By Conal Morrison

I don’t know about you, but I’ve had wanderlust ever since I could walk. My mom tells stories of how I would often just disappear around the block as a child, only to be found surveying the lands around my home from the top of a tree. Fast forward to 2020, when I had finally saved enough money as a student to travel. And well, we all know what happened next. 

In my desperation to travel and stave off my wanderlust, I dove headfirst into adventure novels and travel books. The ones I found the most interesting and the most fulfilling were the unusual tales of travel. Those who made their way across the Earth in ways not many would dare to try. And so I give you five books that will change the way you travel.

Vagabonding: An Uncommon Guide to the Art of Long-Term World Travel By Rolf Potts

Its full title, Vagabonding: An Uncommon Guide to the Art of Long-Term World Travel, is a bit of a mouthful, but don’t let that put you off! Rolf Potts states that“Vagabonding involves taking an extended time-out from your normal life: six weeks, four months, two years to travel the world on your own terms.” 

He tells us that “Vagabonding is not a lifestyle, nor is it a trend. It’s just an uncommon way of looking at life”. I personally adore this book; it has inspired many of my own travel plans, including my intention to motorcycle my way across all 50 states of America. If you wish to skip over all the touristy stuff and get deeply immersed in your own discoveries, I cannot recommend this book enough.

The Great Railway Bazaar: By Train Through Asia By Paul Theroux

Trains have always been a subject of fascination for me. In my tiny home country of New Zealand, apart from in a couple of the big cities on the North Island, passenger trains are virtually non-existent. So a book about travelling by train on a giant loop from London to Tokyo and back definitely ticked some boxes for me. 

In The Great Railway Bazaar, Theroux doesn’t sugarcoat any part of his journey across the planet and, at times, comes across as prickly. But his dry humour and the sheer rawness of the story makes up for it. This book is less informative than Vagabonding, but it gives a beautiful snapshot of what the world, and more importantly, what travelling the world by train was like in 1973 when the book was written.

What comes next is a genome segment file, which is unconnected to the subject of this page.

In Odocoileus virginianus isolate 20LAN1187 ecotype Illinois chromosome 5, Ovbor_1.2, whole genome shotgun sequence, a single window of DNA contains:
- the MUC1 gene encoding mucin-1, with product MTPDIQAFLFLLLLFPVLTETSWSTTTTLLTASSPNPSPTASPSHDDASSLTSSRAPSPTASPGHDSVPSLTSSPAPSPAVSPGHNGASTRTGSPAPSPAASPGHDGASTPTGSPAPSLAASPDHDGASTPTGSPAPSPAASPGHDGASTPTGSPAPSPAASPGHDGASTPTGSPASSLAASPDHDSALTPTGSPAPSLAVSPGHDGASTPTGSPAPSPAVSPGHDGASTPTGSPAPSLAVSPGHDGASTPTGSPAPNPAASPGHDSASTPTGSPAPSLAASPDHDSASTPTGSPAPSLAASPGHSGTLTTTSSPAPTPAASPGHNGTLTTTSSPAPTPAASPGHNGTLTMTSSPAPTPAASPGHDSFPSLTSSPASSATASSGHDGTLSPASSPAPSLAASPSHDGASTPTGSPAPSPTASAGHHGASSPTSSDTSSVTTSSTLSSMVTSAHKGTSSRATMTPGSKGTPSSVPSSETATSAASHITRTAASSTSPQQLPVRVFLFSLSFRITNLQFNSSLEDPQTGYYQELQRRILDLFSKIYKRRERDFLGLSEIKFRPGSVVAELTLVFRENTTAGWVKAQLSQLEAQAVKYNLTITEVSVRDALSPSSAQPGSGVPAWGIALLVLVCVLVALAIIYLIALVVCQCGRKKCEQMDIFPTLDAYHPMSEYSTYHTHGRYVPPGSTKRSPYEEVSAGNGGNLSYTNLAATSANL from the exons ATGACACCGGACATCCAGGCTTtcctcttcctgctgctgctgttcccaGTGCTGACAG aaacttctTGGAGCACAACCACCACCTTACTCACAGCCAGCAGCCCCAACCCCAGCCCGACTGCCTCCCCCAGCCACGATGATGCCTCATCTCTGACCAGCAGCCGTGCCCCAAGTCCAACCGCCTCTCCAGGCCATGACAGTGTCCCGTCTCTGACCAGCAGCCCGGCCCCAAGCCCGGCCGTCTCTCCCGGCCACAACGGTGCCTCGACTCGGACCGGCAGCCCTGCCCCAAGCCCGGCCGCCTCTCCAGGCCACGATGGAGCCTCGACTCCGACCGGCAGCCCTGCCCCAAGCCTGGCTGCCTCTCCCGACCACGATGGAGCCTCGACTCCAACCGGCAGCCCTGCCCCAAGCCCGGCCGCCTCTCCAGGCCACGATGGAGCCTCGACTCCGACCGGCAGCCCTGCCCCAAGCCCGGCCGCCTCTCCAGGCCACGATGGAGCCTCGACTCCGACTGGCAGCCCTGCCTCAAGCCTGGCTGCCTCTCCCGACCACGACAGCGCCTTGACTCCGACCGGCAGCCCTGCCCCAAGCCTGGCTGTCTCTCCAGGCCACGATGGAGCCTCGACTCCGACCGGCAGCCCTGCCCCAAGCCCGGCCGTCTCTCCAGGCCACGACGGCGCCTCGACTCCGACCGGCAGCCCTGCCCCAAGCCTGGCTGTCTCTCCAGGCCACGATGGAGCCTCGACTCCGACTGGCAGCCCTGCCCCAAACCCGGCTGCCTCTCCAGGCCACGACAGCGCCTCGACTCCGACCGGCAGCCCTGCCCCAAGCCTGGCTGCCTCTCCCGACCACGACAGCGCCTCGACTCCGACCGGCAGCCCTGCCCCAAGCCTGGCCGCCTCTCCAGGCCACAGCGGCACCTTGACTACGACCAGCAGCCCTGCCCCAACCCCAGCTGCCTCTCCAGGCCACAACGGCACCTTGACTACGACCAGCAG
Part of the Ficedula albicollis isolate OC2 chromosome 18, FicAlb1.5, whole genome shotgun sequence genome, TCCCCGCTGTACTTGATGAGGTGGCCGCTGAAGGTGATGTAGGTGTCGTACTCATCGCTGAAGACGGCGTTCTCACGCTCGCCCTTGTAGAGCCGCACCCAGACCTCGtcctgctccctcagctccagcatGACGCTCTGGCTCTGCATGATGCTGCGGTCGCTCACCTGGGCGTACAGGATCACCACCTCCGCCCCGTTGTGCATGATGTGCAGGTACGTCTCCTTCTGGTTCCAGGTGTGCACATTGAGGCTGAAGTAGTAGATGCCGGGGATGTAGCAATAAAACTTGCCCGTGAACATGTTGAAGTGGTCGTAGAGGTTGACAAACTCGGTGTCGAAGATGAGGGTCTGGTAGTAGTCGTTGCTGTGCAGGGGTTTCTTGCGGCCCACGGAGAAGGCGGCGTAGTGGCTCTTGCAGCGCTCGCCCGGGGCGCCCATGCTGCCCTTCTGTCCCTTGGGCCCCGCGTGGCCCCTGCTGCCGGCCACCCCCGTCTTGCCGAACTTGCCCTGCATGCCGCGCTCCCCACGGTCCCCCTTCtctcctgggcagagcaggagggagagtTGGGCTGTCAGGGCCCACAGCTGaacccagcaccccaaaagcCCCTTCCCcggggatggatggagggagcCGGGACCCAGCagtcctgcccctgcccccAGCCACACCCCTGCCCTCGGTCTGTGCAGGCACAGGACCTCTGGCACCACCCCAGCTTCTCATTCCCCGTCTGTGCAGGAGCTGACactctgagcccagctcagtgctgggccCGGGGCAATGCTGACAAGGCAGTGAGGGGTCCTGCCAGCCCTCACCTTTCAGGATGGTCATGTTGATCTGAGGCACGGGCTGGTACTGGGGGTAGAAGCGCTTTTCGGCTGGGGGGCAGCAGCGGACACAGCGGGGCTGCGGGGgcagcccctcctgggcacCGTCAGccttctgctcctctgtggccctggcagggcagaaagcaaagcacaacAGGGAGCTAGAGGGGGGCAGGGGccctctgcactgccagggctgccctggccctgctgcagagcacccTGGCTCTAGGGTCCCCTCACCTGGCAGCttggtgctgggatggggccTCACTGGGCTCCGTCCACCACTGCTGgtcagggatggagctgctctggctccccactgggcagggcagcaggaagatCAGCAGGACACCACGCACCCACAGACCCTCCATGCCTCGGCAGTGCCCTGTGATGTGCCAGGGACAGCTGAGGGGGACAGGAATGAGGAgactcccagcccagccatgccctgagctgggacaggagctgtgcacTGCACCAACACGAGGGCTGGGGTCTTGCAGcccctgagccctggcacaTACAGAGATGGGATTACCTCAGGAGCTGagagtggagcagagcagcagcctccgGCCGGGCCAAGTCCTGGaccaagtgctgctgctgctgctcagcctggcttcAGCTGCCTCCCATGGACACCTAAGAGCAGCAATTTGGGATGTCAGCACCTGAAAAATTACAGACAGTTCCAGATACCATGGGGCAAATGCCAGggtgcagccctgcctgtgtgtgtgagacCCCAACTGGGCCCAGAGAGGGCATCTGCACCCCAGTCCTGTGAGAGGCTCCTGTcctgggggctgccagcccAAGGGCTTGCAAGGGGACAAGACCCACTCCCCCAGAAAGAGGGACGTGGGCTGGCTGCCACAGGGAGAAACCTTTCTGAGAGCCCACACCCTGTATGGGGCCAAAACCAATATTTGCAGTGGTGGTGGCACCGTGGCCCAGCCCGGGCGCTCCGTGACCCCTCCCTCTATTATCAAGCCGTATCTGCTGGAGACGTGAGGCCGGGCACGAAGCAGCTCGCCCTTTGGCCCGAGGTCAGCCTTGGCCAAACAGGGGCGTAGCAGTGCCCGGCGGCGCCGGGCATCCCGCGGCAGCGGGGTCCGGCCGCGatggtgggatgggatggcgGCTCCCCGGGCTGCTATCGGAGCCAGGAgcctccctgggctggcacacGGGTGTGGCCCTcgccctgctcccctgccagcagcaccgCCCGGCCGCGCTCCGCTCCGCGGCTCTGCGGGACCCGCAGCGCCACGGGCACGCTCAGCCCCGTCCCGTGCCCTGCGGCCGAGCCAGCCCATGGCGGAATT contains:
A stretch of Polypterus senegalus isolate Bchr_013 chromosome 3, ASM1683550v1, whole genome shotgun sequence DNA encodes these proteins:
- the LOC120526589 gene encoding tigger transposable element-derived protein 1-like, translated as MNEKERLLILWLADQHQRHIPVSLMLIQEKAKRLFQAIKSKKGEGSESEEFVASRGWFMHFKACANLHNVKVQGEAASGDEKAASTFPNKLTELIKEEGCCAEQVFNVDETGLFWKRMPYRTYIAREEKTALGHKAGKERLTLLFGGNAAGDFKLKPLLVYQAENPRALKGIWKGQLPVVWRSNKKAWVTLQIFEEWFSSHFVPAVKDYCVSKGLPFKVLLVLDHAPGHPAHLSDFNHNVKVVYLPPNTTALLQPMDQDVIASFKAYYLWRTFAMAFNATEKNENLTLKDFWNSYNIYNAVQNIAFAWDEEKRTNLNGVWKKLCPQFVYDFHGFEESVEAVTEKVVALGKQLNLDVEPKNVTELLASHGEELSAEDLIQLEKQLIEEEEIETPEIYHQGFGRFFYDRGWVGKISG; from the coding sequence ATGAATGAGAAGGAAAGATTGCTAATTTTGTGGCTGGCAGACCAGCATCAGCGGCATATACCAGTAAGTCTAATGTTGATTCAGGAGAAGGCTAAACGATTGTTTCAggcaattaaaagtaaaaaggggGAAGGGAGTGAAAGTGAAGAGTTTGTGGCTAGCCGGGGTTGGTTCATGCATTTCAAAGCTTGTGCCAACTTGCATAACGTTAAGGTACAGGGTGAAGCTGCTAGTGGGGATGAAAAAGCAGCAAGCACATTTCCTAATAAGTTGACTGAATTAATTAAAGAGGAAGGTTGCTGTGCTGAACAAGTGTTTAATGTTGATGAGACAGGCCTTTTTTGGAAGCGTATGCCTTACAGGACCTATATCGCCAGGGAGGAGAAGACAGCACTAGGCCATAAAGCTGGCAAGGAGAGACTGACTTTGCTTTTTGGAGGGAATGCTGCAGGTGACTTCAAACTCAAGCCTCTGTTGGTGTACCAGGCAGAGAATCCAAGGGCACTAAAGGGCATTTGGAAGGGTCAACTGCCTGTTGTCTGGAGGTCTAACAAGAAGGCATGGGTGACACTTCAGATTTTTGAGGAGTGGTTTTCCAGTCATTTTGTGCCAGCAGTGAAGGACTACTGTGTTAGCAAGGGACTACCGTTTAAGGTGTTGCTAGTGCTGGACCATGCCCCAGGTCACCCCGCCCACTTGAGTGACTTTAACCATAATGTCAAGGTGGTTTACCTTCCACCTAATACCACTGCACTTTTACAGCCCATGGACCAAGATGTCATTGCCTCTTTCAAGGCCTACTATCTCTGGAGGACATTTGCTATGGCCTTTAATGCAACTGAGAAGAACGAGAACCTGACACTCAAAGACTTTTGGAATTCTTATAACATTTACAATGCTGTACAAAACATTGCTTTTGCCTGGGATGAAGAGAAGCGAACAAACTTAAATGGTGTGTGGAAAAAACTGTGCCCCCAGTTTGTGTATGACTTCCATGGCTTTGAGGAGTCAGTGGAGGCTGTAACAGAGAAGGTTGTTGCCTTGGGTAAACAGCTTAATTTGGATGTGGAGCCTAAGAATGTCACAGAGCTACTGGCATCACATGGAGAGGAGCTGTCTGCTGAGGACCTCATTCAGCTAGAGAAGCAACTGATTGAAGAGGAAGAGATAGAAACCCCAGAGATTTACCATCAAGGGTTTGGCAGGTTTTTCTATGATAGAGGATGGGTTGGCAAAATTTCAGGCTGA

Wild: From Lost to Found on the Pacific Crest Trail By Cheryl Strayed

Wild is a true tale of incredible tenacity. A woman who has had her life completely fall apart decides to make a change. She decides to hike the Pacific Crest Trail, starting in the Mojave Desert and making her way up into Washington State, a journey of 1100 miles. Alone. 

This story shines a light on the mental aspect of travelling and how simply being in nature can be so healing. I myself have experienced this on various walks and multi-day hikes around my home country. Travelling by foot can be an amazing way to really get to know the place you are in, as you quite literally are there every step of the way.

On The Road By Jack Kerouac

On the Road is a true story about Jack Kerouacs’ journey across North America in the 1950s. It’s a whirlwind of early mornings spent intoxicated and late-night underground Jazz. Kerouac travelled across the continental states in a car with his best friend, drifting from one place to another. 

There is a certain romance in that, as I’m sure we’ve all wondered what would happen if we get in the car and go wherever the wind takes us. This book begins to answer that question and may just inspire you to start planning a trip.

World Travel: An Irreverent Guide By Anthony Bourdain

The late, great chef, author and presenter Anthony Bourdain is a man who has seen most of the world. In World Travel: An Irreverent Guide, he shares his vast experience and shows you some of his favourite places in the world. The book also features short stories and essays from some of Bourdain’s friends and family who have travelled with him, giving other unique perspectives on the places he has visited. 

Admittedly this book is more about the destination than the journey, but it’s a great read for anyone looking to plan new adventures.

So there you have it, five books that hopefully will change the way you travel or get you thinking about your next adventure! Whether they inspired you to take a train across Asia or walk a thousand miles, I hope you found at least one book worth reading. And I wish you safe travels on your next journey! Drop any other suggestions for great travel books in the comments below.